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Rollback ahead? Inslee warns of potential for some counties to return to Phase 2 next week

by CHARLES H. FEATHERSTONE
Staff Writer | April 9, 2021 1:05 AM

OLYMPIA — As the state nears the first Monday review of Phase 3 of the COVID-19 reopening plan, Gov. Jay Inslee said rising case numbers have led to concerns that “several counties” may go back to Phase 2.

Speaking during a Thursday online press conference from the state capitol, Inslee did not name the counties, and said Monday was not “judgment day.” State health officials will review pandemic infection and hospitalization figures statewide and let the numbers dictate what happens next.

“We’re seeing increasing numbers in our state,” Inslee said, noting the rising cases are a combination of COVID-19 variants spreading in the state and people, “delighted” by spring and the arrival of Phase 3, letting down their guard.

According to the governor’s Healthy Washington: Roadmap to Recovery plan, to remain at Phase 3, counties with more than 50,000 residents must show 200 or fewer new cases of COVID-19 per 100,000 residents for the previous 14 days and five or fewer hospitalizations for the previous seven days.

Counties with fewer than 50,000 residents, like Adams County, must report 100 or fewer new COVID-19 cases over the previous 14 days and three or fewer hospitalizations for the previous seven days.

Any county failing to meet the goal will have to go back to Phase 2, which Inslee said won’t involve any closures, but will require businesses at 50% capacity to pull back to 25% capacity. The new case and hospitalization rates will be reviewed every three weeks under the plan.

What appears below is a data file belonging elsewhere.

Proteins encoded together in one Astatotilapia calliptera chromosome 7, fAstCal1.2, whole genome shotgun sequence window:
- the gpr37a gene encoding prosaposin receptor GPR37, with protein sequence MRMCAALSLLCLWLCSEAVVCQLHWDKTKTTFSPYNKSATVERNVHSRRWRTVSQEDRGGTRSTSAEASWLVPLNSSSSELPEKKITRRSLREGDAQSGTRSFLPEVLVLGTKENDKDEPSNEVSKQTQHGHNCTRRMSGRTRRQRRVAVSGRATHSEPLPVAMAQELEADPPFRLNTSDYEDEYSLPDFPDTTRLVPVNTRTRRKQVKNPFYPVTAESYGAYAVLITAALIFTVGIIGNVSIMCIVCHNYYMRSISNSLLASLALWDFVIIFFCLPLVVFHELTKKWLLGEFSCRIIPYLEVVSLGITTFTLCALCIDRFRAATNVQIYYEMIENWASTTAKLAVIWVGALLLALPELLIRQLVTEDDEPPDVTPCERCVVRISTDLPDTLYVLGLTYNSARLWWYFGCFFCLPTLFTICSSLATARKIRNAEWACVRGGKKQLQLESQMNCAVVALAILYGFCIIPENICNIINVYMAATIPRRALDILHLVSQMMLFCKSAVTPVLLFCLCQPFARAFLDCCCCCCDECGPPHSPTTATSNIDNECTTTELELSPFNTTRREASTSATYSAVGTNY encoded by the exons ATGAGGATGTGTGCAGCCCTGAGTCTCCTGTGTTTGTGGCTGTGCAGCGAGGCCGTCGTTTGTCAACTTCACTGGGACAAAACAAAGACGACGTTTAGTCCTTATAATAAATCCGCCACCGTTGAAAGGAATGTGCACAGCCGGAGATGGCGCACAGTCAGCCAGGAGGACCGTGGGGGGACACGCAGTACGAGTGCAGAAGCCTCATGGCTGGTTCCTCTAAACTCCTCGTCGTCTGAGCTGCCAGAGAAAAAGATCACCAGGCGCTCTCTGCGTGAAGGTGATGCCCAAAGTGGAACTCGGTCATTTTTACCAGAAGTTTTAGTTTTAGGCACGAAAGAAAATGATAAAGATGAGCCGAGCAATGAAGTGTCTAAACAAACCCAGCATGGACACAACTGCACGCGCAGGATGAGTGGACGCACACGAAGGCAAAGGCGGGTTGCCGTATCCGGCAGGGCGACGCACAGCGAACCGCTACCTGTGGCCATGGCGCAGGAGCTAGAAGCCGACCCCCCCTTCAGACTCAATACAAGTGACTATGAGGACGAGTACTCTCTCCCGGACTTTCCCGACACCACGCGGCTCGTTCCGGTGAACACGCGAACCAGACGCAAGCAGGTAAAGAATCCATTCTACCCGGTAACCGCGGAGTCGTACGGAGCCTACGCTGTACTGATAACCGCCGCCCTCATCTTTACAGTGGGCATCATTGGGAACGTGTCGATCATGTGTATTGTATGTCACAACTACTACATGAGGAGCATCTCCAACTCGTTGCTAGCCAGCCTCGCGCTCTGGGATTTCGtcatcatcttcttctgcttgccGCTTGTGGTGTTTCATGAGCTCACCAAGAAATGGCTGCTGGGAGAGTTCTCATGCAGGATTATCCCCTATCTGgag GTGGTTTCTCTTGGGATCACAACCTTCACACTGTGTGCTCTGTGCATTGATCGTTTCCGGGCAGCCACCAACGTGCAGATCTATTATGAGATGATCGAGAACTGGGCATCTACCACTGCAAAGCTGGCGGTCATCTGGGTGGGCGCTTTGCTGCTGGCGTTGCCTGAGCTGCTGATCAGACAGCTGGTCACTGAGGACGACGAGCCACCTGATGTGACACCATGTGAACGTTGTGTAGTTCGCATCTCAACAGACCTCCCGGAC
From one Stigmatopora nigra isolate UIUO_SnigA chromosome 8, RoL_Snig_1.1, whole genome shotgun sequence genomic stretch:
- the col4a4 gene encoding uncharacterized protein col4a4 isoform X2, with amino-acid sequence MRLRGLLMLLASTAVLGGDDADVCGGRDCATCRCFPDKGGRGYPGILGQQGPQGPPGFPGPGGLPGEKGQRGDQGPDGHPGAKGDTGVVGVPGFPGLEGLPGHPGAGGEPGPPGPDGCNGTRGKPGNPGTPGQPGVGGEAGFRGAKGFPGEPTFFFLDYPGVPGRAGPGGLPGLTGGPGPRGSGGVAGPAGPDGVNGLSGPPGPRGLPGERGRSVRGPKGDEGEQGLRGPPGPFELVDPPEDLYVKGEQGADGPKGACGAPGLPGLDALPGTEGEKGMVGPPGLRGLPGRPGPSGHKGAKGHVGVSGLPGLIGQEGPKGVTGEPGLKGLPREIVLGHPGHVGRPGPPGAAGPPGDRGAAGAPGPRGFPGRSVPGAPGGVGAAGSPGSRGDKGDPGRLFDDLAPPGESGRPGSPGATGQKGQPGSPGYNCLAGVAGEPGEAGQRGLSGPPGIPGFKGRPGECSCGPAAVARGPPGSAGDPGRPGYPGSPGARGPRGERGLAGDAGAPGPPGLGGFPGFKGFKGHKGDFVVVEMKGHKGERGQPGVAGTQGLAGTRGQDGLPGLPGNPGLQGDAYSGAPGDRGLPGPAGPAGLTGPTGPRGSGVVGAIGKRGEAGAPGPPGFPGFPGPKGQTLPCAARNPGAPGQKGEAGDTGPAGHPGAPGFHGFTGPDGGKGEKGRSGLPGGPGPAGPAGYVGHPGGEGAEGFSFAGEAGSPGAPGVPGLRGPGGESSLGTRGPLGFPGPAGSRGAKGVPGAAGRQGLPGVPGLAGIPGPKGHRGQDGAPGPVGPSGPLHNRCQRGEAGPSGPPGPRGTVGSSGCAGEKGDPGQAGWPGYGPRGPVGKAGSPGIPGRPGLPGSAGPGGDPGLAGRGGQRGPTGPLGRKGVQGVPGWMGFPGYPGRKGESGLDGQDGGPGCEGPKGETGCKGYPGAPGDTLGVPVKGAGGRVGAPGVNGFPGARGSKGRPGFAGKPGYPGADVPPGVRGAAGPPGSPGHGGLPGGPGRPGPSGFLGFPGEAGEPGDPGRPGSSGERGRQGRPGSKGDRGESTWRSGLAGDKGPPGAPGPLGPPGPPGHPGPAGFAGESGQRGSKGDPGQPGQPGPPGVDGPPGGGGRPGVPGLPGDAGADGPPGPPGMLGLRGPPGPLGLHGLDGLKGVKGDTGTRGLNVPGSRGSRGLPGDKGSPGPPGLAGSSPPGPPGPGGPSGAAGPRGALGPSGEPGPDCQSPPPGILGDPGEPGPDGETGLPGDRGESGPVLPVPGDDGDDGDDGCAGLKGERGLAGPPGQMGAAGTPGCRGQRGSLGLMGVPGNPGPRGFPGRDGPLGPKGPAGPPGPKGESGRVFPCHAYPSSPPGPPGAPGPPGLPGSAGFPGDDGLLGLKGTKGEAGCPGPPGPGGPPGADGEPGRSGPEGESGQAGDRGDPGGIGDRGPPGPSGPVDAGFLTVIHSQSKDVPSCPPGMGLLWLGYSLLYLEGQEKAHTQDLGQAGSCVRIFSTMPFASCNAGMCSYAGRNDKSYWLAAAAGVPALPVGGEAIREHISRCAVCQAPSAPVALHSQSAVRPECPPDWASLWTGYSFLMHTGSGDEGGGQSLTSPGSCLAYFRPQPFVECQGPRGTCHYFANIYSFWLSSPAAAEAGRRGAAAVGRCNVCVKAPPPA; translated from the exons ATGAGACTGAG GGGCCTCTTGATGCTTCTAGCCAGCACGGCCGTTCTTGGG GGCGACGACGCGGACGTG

Statewide, the rate of new cases of COVID-19 reported to the Department of Health has reached 159 per 100,000 of population during the previous 14 days.

Locally, Grant County, with 98,740 residents, reported 168 cases per 100,000 in population for the previous two weeks. Adams County, with 20,150 residents, has reported 32 COVID-19 cases in the past two weeks.

Inslee said Washington residents, and not the SARS-CoV-2 virus, are in control of the pandemic’s spread, and many of the non-pharmaceutical interventions instituted to limit the spread of the virus — like wearing face masks and maintaining social distance — can keep the numbers of new infections and hospitalizations down as people get vaccinated.

Inslee also said he is not considering a deadline to reopen the state similar to what California Gov. Gavin Newsom has proposed for that state by mid-June.

“That would come with such a big if,” Inslee said. “I’m not sure how that really helps people. We want to focus on reducing the virus.”

While Inslee said 1.6 million of Washington’s 8 million residents have been vaccinated, he also said the state is not considering a vaccination passport, though private entities, such as airlines might implement such passports to meet their own needs.

Charles H. Featherstone can be reached at cfeatherstone@columbiabasinherald.com.